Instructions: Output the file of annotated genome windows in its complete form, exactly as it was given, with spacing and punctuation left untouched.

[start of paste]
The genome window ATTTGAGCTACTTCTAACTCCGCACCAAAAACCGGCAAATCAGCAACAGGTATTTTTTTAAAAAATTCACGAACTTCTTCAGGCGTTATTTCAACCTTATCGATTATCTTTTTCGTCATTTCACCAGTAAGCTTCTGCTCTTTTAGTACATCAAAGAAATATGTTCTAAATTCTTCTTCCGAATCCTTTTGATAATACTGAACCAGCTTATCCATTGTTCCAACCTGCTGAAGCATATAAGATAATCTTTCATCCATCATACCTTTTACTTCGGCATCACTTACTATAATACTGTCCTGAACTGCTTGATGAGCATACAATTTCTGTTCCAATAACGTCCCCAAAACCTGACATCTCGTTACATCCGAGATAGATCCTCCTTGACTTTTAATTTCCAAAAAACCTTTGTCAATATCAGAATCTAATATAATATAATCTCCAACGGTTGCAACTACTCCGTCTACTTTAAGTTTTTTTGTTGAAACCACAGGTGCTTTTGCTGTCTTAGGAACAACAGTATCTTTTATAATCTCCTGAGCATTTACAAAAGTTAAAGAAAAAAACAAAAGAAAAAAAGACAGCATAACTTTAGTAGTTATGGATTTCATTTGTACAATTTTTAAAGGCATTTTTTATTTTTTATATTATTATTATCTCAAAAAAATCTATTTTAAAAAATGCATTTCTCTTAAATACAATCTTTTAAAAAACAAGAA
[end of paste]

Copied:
The genome window ATTTGAGCTACTTCTAACTCCGCACCAAAAACCGGCAAATCAGCAACAGGTATTTTTTTAAAAAATTCACGAACTTCTTCAGGCGTTATTTCAACCTTATCGATTATCTTTTTCGTCATTTCACCAGTAAGCTTCTGCTCTTTTAGTACATCAAAGAAATATGTTCTAAATTCTTCTTCCGAATCCTTTTGATAATACTGAACCAGCTTATCCATTGTTCCAACCTGCTGAAGCATATAAGATAATCTTTCATCCATCATACCTTTTACTTCGGCATCACTTACTATAATACTGTCCTGAACTGCTTGATGAGCATACAATTTCTGTTCCAATAACGTCCCCAAAACCTGACATCTCGTTACATCCGAGATAGATCCTCCTTGACTTTTAATTTCCAAAAAACCTTTGTCAATATCAGAATCTAATATAATATAATCTCCAACGGTTGCAACTACTCCGTCTACTTTAAGTTTTTTTGTTGAAACCACAGGTGCTTTTGCTGTCTTAGGAACAACAGTATCTTTTATAATCTCCTGAGCATTTACAAAAGTTAAAGAAAAAAACAAAAGAAAAAAAGACAGCATAACTTTAGTAGTTATGGATTTCATTTGTACAATTTTTAAAGGCATTTTTTATTTTTTATATTATTATTATCTCAAAAAAATCTATTTTAAAAAATGCATTTCTCTTAAATACAATCTTTTAAAAAACAAGAA